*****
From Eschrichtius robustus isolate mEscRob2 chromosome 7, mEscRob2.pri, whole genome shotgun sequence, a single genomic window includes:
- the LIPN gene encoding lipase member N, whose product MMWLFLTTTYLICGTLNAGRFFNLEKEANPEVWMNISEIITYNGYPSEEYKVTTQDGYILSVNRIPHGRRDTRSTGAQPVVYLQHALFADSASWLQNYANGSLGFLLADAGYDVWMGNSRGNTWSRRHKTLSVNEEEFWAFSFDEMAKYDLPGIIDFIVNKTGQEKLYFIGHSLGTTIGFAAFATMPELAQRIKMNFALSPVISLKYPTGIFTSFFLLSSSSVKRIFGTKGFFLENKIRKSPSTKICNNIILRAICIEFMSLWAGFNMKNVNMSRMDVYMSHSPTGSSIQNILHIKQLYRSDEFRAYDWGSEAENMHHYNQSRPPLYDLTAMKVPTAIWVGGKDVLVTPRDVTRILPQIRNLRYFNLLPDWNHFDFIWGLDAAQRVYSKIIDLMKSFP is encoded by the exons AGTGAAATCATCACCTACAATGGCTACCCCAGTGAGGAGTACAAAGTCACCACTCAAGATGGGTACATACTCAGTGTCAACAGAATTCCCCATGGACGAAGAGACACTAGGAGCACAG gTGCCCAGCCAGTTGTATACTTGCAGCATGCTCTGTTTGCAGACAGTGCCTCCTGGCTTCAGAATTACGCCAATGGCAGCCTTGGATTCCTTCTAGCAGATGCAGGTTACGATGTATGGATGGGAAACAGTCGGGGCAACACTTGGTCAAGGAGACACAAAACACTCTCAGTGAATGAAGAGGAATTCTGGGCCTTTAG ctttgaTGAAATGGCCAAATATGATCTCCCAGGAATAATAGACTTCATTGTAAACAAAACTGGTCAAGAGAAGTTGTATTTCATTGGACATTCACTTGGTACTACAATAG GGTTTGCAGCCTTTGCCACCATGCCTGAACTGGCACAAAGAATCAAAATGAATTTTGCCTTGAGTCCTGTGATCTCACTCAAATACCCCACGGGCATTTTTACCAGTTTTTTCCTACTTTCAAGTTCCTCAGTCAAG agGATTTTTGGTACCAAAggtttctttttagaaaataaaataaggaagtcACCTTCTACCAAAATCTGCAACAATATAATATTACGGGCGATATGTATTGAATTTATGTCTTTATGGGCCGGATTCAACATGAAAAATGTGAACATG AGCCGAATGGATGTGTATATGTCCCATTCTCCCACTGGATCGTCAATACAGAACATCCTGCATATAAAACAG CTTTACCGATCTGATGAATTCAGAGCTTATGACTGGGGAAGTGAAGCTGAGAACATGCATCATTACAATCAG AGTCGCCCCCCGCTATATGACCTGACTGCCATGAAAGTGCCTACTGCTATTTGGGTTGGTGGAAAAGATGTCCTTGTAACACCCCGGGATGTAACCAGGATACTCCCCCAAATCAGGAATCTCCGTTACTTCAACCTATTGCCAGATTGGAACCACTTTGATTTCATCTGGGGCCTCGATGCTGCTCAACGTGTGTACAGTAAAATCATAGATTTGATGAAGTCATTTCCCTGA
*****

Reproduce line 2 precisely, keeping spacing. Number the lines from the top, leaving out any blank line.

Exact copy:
- the LIPN gene encoding lipase member N, whose product MMWLFLTTTYLICGTLNAGRFFNLEKEANPEVWMNISEIITYNGYPSEEYKVTTQDGYILSVNRIPHGRRDTRSTGAQPVVYLQHALFADSASWLQNYANGSLGFLLADAGYDVWMGNSRGNTWSRRHKTLSVNEEEFWAFSFDEMAKYDLPGIIDFIVNKTGQEKLYFIGHSLGTTIGFAAFATMPELAQRIKMNFALSPVISLKYPTGIFTSFFLLSSSSVKRIFGTKGFFLENKIRKSPSTKICNNIILRAICIEFMSLWAGFNMKNVNMSRMDVYMSHSPTGSSIQNILHIKQLYRSDEFRAYDWGSEAENMHHYNQSRPPLYDLTAMKVPTAIWVGGKDVLVTPRDVTRILPQIRNLRYFNLLPDWNHFDFIWGLDAAQRVYSKIIDLMKSFP is encoded by the exons AGTGAAATCATCACCTACAATGGCTACCCCAGTGAGGAGTACAAAGTCACCACTCAAGATGGGTACATACTCAGTGTCAACAGAATTCCCCATGGACGAAGAGACACTAGGAGCACAG gTGCCCAGCCAGTTGTATACTTGCAGCATGCTCTGTTTGCAGACAGTGCCTCCTGGCTTCAGAATTACGCCAATGGCAGCCTTGGATTCCTTCTAGCAGATGCAGGTTACGATGTATGGATGGGAAACAGTCGGGGCAACACTTGGTCAAGGAGACACAAAACACTCTCAGTGAATGAAGAGGAATTCTGGGCCTTTAG ctttgaTGAAATGGCCAAATATGATCTCCCAGGAATAATAGACTTCATTGTAAACAAAACTGGTCAAGAGAAGTTGTATTTCATTGGACATTCACTTGGTACTACAATAG GGTTTGCAGCCTTTGCCACCATGCCTGAACTGGCACAAAGAATCAAAATGAATTTTGCCTTGAGTCCTGTGATCTCACTCAAATACCCCACGGGCATTTTTACCAGTTTTTTCCTACTTTCAAGTTCCTCAGTCAAG agGATTTTTGGTACCAAAggtttctttttagaaaataaaataaggaagtcACCTTCTACCAAAATCTGCAACAATATAATATTACGGGCGATATGTATTGAATTTATGTCTTTATGGGCCGGATTCAACATGAAAAATGTGAACATG AGCCGAATGGATGTGTATATGTCCCATTCTCCCACTGGATCGTCAATACAGAACATCCTGCATATAAAACAG CTTTACCGATCTGATGAATTCAGAGCTTATGACTGGGGAAGTGAAGCTGAGAACATGCATCATTACAATCAG AGTCGCCCCCCGCTATATGACCTGACTGCCATGAAAGTGCCTACTGCTATTTGGGTTGGTGGAAAAGATGTCCTTGTAACACCCCGGGATGTAACCAGGATACTCCCCCAAATCAGGAATCTCCGTTACTTCAACCTATTGCCAGATTGGAACCACTTTGATTTCATCTGGGGCCTCGATGCTGCTCAACGTGTGTACAGTAAAATCATAGATTTGATGAAGTCATTTCCCTGA